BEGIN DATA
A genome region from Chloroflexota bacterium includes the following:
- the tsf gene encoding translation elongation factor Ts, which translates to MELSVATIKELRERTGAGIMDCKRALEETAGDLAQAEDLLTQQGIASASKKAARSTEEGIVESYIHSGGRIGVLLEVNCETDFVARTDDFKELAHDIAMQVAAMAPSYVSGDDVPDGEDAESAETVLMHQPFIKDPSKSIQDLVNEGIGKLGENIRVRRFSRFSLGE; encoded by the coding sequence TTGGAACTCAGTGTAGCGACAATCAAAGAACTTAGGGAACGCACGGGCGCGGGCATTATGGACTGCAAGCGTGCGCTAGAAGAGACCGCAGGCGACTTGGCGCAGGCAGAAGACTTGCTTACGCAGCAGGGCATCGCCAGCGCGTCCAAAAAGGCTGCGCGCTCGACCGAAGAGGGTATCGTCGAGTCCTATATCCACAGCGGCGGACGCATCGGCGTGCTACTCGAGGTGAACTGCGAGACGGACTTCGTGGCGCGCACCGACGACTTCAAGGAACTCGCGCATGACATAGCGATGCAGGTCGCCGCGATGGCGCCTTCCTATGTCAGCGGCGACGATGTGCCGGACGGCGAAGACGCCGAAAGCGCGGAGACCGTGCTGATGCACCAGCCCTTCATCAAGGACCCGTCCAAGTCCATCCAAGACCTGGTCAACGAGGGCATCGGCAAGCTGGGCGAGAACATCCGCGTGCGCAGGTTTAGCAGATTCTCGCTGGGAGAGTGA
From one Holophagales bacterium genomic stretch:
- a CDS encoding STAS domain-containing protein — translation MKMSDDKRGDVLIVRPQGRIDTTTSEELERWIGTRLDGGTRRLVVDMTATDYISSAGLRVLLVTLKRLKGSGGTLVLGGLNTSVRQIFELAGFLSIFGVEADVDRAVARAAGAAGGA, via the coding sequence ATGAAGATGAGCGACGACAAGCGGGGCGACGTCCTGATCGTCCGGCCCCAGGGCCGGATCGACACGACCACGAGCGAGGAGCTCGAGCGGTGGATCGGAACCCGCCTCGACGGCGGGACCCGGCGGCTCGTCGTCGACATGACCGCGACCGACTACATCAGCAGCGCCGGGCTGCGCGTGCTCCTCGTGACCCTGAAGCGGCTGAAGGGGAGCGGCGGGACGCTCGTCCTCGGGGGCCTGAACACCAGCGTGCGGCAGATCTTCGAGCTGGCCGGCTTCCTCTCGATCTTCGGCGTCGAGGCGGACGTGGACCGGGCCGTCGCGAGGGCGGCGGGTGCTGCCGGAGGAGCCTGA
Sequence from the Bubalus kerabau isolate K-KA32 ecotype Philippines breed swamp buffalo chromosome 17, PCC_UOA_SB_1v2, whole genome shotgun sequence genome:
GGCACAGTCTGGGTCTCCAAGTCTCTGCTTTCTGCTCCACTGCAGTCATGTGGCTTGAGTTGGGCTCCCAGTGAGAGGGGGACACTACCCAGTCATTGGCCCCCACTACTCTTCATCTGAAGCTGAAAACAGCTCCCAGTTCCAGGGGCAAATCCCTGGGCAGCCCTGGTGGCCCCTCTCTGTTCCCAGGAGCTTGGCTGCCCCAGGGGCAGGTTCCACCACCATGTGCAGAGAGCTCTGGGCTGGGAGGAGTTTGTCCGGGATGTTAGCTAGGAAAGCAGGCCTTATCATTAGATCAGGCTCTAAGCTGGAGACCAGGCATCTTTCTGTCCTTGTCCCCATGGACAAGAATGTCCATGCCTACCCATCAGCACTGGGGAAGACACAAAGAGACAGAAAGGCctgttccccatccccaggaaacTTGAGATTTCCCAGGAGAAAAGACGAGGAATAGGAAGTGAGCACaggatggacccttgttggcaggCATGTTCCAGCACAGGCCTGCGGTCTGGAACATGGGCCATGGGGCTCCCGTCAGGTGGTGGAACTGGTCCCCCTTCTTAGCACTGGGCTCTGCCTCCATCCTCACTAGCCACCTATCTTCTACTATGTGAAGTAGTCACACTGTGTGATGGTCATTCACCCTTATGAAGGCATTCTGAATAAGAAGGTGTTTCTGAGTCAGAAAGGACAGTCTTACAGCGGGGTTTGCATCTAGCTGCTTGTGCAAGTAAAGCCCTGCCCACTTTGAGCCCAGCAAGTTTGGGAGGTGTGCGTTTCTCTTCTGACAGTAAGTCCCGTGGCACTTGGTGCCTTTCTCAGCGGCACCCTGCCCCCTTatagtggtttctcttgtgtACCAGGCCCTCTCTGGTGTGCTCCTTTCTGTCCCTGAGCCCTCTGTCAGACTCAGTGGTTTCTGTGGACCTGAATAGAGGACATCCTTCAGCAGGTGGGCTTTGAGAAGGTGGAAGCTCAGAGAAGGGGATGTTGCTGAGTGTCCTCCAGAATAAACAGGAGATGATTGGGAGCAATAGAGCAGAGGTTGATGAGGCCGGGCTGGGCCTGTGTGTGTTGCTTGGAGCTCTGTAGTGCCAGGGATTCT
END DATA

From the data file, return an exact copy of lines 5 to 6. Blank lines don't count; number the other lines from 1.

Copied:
Sequence from the Bubalus kerabau isolate K-KA32 ecotype Philippines breed swamp buffalo chromosome 17, PCC_UOA_SB_1v2, whole genome shotgun sequence genome:
GGCACAGTCTGGGTCTCCAAGTCTCTGCTTTCTGCTCCACTGCAGTCATGTGGCTTGAGTTGGGCTCCCAGTGAGAGGGGGACACTACCCAGTCATTGGCCCCCACTACTCTTCATCTGAAGCTGAAAACAGCTCCCAGTTCCAGGGGCAAATCCCTGGGCAGCCCTGGTGGCCCCTCTCTGTTCCCAGGAGCTTGGCTGCCCCAGGGGCAGGTTCCACCACCATGTGCAGAGAGCTCTGGGCTGGGAGGAGTTTGTCCGGGATGTTAGCTAGGAAAGCAGGCCTTATCATTAGATCAGGCTCTAAGCTGGAGACCAGGCATCTTTCTGTCCTTGTCCCCATGGACAAGAATGTCCATGCCTACCCATCAGCACTGGGGAAGACACAAAGAGACAGAAAGGCctgttccccatccccaggaaacTTGAGATTTCCCAGGAGAAAAGACGAGGAATAGGAAGTGAGCACaggatggacccttgttggcaggCATGTTCCAGCACAGGCCTGCGGTCTGGAACATGGGCCATGGGGCTCCCGTCAGGTGGTGGAACTGGTCCCCCTTCTTAGCACTGGGCTCTGCCTCCATCCTCACTAGCCACCTATCTTCTACTATGTGAAGTAGTCACACTGTGTGATGGTCATTCACCCTTATGAAGGCATTCTGAATAAGAAGGTGTTTCTGAGTCAGAAAGGACAGTCTTACAGCGGGGTTTGCATCTAGCTGCTTGTGCAAGTAAAGCCCTGCCCACTTTGAGCCCAGCAAGTTTGGGAGGTGTGCGTTTCTCTTCTGACAGTAAGTCCCGTGGCACTTGGTGCCTTTCTCAGCGGCACCCTGCCCCCTTatagtggtttctcttgtgtACCAGGCCCTCTCTGGTGTGCTCCTTTCTGTCCCTGAGCCCTCTGTCAGACTCAGTGGTTTCTGTGGACCTGAATAGAGGACATCCTTCAGCAGGTGGGCTTTGAGAAGGTGGAAGCTCAGAGAAGGGGATGTTGCTGAGTGTCCTCCAGAATAAACAGGAGATGATTGGGAGCAATAGAGCAGAGGTTGATGAGGCCGGGCTGGGCCTGTGTGTGTTGCTTGGAGCTCTGTAGTGCCAGGGATTCT